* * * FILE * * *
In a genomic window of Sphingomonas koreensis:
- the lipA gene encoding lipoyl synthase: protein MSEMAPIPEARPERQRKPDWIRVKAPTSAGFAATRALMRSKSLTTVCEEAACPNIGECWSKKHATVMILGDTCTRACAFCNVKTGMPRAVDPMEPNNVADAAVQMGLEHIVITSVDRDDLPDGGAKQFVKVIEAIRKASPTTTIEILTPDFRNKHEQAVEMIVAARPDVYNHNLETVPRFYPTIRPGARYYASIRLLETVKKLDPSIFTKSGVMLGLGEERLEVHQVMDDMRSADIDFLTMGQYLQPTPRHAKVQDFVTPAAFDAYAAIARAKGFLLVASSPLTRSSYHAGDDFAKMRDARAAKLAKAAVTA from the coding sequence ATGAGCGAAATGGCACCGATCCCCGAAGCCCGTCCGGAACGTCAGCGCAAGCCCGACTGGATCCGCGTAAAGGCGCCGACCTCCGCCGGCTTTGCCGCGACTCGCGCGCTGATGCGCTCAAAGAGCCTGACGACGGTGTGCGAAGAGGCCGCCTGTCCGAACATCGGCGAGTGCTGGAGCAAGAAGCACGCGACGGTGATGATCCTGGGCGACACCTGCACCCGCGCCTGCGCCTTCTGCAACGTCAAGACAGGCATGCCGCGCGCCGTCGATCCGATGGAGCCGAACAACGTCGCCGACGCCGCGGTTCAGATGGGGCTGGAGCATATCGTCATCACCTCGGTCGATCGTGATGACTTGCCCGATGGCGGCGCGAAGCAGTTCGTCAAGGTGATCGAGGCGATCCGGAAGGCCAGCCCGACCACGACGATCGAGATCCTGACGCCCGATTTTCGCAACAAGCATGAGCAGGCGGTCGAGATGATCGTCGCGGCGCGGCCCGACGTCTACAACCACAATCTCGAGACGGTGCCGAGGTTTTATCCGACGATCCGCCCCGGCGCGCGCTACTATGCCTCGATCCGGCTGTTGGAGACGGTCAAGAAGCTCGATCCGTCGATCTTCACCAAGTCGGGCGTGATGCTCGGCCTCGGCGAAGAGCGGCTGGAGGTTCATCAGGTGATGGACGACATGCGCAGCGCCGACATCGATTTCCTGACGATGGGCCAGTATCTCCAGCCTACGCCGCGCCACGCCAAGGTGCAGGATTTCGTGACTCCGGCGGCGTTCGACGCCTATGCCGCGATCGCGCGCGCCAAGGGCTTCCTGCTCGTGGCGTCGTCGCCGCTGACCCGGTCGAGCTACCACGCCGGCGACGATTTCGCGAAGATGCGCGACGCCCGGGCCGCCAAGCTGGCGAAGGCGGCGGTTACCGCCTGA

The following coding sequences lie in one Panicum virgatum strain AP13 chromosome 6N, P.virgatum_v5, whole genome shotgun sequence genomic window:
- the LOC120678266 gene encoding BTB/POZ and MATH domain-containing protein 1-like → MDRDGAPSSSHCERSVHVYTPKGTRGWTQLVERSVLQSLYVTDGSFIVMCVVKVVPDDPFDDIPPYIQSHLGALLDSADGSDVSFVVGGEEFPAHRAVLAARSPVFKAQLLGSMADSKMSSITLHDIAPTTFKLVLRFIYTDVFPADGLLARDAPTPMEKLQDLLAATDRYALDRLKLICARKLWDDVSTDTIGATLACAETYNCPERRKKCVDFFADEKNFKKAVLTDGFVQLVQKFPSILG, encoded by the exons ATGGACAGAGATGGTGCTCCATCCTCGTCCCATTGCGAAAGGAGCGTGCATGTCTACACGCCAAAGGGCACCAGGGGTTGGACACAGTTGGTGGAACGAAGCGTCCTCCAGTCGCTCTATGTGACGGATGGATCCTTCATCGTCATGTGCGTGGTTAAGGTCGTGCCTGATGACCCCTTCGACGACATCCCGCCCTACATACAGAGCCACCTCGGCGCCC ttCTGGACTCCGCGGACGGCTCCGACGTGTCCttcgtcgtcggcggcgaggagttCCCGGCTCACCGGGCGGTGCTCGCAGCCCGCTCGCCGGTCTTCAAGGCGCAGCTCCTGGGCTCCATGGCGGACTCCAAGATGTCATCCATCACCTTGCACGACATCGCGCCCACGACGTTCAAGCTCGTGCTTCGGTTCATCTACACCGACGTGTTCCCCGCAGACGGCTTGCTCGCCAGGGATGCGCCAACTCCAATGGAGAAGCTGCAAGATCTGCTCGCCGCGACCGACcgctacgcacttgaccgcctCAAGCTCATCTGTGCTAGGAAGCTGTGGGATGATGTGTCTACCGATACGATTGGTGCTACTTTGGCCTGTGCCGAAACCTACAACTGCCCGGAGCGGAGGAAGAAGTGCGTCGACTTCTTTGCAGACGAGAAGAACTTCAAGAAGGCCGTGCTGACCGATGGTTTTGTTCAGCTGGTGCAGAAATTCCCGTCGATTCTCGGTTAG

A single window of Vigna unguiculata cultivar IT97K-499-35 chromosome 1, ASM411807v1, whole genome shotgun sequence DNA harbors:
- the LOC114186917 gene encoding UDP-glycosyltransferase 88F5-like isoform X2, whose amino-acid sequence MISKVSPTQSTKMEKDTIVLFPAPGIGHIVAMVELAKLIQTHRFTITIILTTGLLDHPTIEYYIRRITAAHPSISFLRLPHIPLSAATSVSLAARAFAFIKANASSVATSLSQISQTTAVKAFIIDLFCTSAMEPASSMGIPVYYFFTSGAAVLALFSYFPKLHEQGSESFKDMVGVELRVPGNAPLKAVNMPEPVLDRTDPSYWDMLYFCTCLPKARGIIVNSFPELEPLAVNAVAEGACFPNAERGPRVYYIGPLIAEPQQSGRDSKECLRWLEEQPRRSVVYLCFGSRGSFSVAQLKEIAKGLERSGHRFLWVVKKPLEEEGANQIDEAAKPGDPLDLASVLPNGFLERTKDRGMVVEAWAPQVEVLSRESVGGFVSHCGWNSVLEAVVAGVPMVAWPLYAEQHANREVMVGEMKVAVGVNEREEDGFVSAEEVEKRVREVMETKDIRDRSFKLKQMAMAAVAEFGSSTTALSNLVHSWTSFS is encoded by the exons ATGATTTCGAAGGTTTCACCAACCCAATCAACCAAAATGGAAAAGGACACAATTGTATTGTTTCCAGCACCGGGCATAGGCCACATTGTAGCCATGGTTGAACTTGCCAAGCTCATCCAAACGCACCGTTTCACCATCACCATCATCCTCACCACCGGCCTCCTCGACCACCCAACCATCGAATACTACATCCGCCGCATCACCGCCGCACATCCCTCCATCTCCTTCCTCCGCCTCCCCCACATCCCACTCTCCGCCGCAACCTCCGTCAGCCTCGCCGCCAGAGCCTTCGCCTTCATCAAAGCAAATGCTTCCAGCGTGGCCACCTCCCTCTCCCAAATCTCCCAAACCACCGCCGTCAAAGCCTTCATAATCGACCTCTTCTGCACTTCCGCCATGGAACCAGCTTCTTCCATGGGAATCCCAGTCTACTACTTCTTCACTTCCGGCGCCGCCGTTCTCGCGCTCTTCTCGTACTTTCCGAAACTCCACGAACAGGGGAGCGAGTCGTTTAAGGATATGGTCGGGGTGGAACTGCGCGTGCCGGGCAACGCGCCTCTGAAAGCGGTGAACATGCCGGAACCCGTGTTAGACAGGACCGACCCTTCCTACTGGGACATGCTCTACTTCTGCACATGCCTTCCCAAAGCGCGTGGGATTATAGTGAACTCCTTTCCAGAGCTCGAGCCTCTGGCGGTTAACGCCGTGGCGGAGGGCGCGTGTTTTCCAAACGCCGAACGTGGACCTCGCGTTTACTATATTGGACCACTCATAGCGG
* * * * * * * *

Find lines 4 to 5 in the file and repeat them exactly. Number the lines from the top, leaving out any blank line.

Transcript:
- the LOC120678266 gene encoding BTB/POZ and MATH domain-containing protein 1-like → MDRDGAPSSSHCERSVHVYTPKGTRGWTQLVERSVLQSLYVTDGSFIVMCVVKVVPDDPFDDIPPYIQSHLGALLDSADGSDVSFVVGGEEFPAHRAVLAARSPVFKAQLLGSMADSKMSSITLHDIAPTTFKLVLRFIYTDVFPADGLLARDAPTPMEKLQDLLAATDRYALDRLKLICARKLWDDVSTDTIGATLACAETYNCPERRKKCVDFFADEKNFKKAVLTDGFVQLVQKFPSILG, encoded by the exons ATGGACAGAGATGGTGCTCCATCCTCGTCCCATTGCGAAAGGAGCGTGCATGTCTACACGCCAAAGGGCACCAGGGGTTGGACACAGTTGGTGGAACGAAGCGTCCTCCAGTCGCTCTATGTGACGGATGGATCCTTCATCGTCATGTGCGTGGTTAAGGTCGTGCCTGATGACCCCTTCGACGACATCCCGCCCTACATACAGAGCCACCTCGGCGCCC ttCTGGACTCCGCGGACGGCTCCGACGTGTCCttcgtcgtcggcggcgaggagttCCCGGCTCACCGGGCGGTGCTCGCAGCCCGCTCGCCGGTCTTCAAGGCGCAGCTCCTGGGCTCCATGGCGGACTCCAAGATGTCATCCATCACCTTGCACGACATCGCGCCCACGACGTTCAAGCTCGTGCTTCGGTTCATCTACACCGACGTGTTCCCCGCAGACGGCTTGCTCGCCAGGGATGCGCCAACTCCAATGGAGAAGCTGCAAGATCTGCTCGCCGCGACCGACcgctacgcacttgaccgcctCAAGCTCATCTGTGCTAGGAAGCTGTGGGATGATGTGTCTACCGATACGATTGGTGCTACTTTGGCCTGTGCCGAAACCTACAACTGCCCGGAGCGGAGGAAGAAGTGCGTCGACTTCTTTGCAGACGAGAAGAACTTCAAGAAGGCCGTGCTGACCGATGGTTTTGTTCAGCTGGTGCAGAAATTCCCGTCGATTCTCGGTTAG

A single window of Vigna unguiculata cultivar IT97K-499-35 chromosome 1, ASM411807v1, whole genome shotgun sequence DNA harbors: